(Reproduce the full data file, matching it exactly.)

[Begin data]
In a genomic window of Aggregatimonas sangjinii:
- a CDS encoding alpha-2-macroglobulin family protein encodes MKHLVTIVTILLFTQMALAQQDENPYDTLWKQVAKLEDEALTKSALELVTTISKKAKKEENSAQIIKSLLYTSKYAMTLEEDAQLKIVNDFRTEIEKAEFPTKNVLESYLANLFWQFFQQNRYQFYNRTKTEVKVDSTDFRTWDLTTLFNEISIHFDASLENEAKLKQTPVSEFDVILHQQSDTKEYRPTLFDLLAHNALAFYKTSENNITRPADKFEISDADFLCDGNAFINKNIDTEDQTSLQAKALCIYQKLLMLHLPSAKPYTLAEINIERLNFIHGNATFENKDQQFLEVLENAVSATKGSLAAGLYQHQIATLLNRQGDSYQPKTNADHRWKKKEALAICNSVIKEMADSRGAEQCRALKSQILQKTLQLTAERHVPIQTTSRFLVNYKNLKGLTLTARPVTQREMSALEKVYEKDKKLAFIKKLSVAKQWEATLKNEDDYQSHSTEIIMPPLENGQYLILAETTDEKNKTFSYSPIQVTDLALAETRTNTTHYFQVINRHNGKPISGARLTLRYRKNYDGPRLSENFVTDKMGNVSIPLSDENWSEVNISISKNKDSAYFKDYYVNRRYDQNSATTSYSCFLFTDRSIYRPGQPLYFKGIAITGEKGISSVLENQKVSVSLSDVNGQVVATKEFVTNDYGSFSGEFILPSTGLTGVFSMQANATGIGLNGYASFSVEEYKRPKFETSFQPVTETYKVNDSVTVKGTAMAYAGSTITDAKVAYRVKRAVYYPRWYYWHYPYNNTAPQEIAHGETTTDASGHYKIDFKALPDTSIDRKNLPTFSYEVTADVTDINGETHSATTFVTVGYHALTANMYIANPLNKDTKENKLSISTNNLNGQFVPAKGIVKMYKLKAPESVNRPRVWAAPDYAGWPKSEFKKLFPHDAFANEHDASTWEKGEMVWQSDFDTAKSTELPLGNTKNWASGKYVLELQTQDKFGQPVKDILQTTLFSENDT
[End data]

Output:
In a genomic window of Aggregatimonas sangjinii:
- a CDS encoding alpha-2-macroglobulin family protein encodes MKHLVTIVTILLFTQMALAQQDENPYDTLWKQVAKLEDEALTKSALELVTTISKKAKKEENSAQIIKSLLYTSKYAMTLEEDAQLKIVNDFRTEIEKAEFPTKNVLESYLANLFWQFFQQNRYQFYNRTKTEVKVDSTDFRTWDLTTLFNEISIHFDASLENEAKLKQTPVSEFDVILHQQSDTKEYRPTLFDLLAHNALAFYKTSENNITRPADKFEISDADFLCDGNAFINKNIDTEDQTSLQAKALCIYQKLLMLHLPSAKPYTLAEINIERLNFIHGNATFENKDQQFLEVLENAVSATKGSLAAGLYQHQIATLLNRQGDSYQPKTNADHRWKKKEALAICNSVIKEMADSRGAEQCRALKSQILQKTLQLTAERHVPIQTTSRFLVNYKNLKGLTLTARPVTQREMSALEKVYEKDKKLAFIKKLSVAKQWEATLKNEDDYQSHSTEIIMPPLENGQYLILAETTDEKNKTFSYSPIQVTDLALAETRTNTTHYFQVINRHNGKPISGARLTLRYRKNYDGPRLSENFVTDKMGNVSIPLSDENWSEVNISISKNKDSAYFKDYYVNRRYDQNSATTSYSCFLFTDRSIYRPGQPLYFKGIAITGEKGISSVLENQKVSVSLSDVNGQVVATKEFVTNDYGSFSGEFILPSTGLTGVFSMQANATGIGLNGYASFSVEEYKRPKFETSFQPVTETYKVNDSVTVKGTAMAYAGSTITDAKVAYRVKRAVYYPRWYYWHYPYNNTAPQEIAHGETTTDASGHYKIDFKALPDTSIDRKNLPTFSYEVTADVTDINGETHSATTFVTVGYHALTANMYIANPLNKDTKENKLSISTNNLNGQFVPAKGIVKMYKLKAPESVNRPRVWAAPDYAGWPKSEFKKLFPHDAFANEHDASTWEKGEMVWQSDFDTAKSTELPLGNTKNWASGKYVLELQTQDKFGQPVKDILQTTLFSENDT